Fabrics pippiejoe-hemp

Published on September 16th, 2008 | by Skye Kilaen

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Fabulous Fabrics: Pippijoe Hemp (Australia)

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hemp print fabricWhat is going on down under, folks?  There are some rockin’ fabric makers in Australia,

Pippijoe is another great source for limited edition, hand screen printed fabrics.  They print on both a 55% hemp / 45% cotton blend and a 100% hemp fabric using environmentally friendly inks. The fabrics are described as “soft to touch and feel like linen” and perfect for “crafts, bags, clothing, soft furnishings and light upholstery” and a heavier base weight fabric is available for projects that need something sturdier.

Pippijoe’s Etsy Shop offers mix packs and a couple of the fabrics, or you can buy fabrics by the metre on the main Pippijoe site.  Different fabrics have different prices, from about $16 to $35 per yard in U.S. dollars for 30″ wide fabric.

The Pippijoe blog will get you up to date with all the happenings and cute crafty ideas.  I was definitely laughing when I read her post about refurbishing an old chest:

I found this chest in the last hard rubbish throw out. Much to my husband’s dismay I am one of those people who loves to make treasures out of other people’s trash. It’s hereditary. I won’t go into how many projects my mum has on the go! I brought this home under the cover of darkness and secreted it away until I had time to do something with it.

Let’s see, hallmarks of the compulsive crafter… Taking other people’s garbage, check!  Lots of projects going on at once, check!  Employing stealth to disguise the accumulation of craft supplies, check! Yes, this woman is definitely one of us.

More About Hemp Yarn, Fabric, and General Grooviness:



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About the Author

Skye Kilaen began sewing at an early age and eco-rabble-rousing shortly after that. Many years later, someone finally told her that there are books about how to make quilts. Life was never the same. In fact, she spent more on her sewing machine than her car. Bringing her green and crafty passions back together, Skye is now happily discovering ways to create beautiful and useful objects using thrifted and sustainable materials. No, that's not just an excuse to visit Goodwill more often. Honest.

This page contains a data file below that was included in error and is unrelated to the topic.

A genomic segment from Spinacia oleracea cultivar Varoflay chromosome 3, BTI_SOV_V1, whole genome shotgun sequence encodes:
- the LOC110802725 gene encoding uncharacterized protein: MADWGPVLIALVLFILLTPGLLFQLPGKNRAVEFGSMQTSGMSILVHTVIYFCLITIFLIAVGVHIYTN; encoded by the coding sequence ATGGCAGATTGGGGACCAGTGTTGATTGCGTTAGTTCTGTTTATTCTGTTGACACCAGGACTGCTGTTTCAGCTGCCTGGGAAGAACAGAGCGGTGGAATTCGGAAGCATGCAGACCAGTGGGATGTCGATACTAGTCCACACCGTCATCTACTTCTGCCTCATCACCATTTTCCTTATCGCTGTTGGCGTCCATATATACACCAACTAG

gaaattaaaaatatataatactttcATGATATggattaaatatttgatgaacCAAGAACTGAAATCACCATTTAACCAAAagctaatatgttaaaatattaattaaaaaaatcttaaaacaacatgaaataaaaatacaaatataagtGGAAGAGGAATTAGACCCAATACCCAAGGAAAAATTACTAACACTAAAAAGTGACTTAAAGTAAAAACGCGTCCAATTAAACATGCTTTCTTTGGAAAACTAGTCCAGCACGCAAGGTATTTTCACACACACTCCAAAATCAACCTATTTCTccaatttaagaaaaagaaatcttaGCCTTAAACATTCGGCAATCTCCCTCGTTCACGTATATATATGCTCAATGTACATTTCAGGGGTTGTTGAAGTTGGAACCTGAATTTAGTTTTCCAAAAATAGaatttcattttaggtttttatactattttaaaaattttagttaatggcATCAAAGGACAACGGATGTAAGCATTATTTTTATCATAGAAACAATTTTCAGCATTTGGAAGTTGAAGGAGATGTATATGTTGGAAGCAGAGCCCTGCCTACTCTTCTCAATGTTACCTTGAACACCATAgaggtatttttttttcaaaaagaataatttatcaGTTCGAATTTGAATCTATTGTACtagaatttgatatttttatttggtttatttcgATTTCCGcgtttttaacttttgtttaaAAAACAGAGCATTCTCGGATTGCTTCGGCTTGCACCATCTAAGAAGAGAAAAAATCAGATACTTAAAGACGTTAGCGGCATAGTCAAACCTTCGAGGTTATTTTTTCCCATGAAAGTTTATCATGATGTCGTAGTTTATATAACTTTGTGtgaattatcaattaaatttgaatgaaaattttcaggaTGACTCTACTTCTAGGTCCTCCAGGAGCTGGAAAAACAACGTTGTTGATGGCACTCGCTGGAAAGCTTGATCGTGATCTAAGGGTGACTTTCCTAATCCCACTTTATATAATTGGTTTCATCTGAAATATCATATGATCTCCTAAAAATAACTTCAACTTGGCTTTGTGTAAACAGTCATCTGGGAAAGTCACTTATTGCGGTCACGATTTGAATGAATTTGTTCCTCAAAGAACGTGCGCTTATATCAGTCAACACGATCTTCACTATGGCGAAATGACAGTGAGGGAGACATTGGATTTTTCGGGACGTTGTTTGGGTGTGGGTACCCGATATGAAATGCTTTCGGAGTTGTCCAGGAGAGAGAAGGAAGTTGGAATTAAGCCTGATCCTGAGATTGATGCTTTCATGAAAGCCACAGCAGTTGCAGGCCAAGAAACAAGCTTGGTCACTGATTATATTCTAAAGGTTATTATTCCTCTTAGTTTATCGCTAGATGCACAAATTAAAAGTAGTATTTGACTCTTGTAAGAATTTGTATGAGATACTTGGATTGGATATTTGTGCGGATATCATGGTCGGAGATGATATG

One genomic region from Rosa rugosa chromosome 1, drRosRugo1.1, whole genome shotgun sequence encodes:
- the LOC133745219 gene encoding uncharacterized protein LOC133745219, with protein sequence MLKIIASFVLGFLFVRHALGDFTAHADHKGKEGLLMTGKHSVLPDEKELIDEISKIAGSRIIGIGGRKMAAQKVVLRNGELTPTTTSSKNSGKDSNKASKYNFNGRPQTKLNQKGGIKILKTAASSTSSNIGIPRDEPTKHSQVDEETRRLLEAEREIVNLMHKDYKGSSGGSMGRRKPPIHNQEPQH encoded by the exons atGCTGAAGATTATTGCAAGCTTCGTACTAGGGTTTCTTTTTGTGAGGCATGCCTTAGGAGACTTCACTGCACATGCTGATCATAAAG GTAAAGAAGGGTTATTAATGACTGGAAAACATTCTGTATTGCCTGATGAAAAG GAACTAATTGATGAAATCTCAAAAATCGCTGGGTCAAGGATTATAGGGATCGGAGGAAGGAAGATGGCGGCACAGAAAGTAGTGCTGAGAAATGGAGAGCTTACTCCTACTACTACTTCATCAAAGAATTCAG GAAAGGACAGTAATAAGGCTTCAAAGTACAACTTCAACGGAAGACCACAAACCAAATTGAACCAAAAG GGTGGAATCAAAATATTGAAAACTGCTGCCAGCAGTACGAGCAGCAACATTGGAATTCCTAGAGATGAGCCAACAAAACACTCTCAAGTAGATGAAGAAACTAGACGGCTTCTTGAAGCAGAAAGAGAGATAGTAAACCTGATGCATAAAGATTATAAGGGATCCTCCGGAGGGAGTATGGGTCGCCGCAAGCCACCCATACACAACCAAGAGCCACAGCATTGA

• http://www.quailbymail.co.uk Shauna Chapman

    I certainly think that printed eco + ethical fabrics are the way to go. Plain, beautiful colours are fine but it’s quirk and pattern that appeals to eco shoppers I’ve discovered!

  • http://www.quailbymail.co.uk Shauna Chapman

    I certainly think that printed eco + ethical fabrics are the way to go. Plain, beautiful colours are fine but it’s quirk and pattern that appeals to eco shoppers I’ve discovered!

  • http://www.quailbymail.co.uk Shauna Chapman

    I certainly think that printed eco + ethical fabrics are the way to go. Plain, beautiful colours are fine but it’s quirk and pattern that appeals to eco shoppers I’ve discovered!

  • http://www.looklovely.net Pat Foster

    Another beautiful fabric from Australia. I followed up your article on Thea & Sami, and included dresses in their Iron Lace collection on the ‘Fair Trade & Organic’ page of our website (www.looklovely.net). Thanks for another interesting find in Pippijoe Hemp.

  • http://www.looklovely.net Pat Foster

    Another beautiful fabric from Australia. I followed up your article on Thea & Sami, and included dresses in their Iron Lace collection on the ‘Fair Trade & Organic’ page of our website (www.looklovely.net). Thanks for another interesting find in Pippijoe Hemp.

  • http://www.looklovely.net Pat Foster

    Another beautiful fabric from Australia. I followed up your article on Thea & Sami, and included dresses in their Iron Lace collection on the ‘Fair Trade & Organic’ page of our website (www.looklovely.net). Thanks for another interesting find in Pippijoe Hemp.

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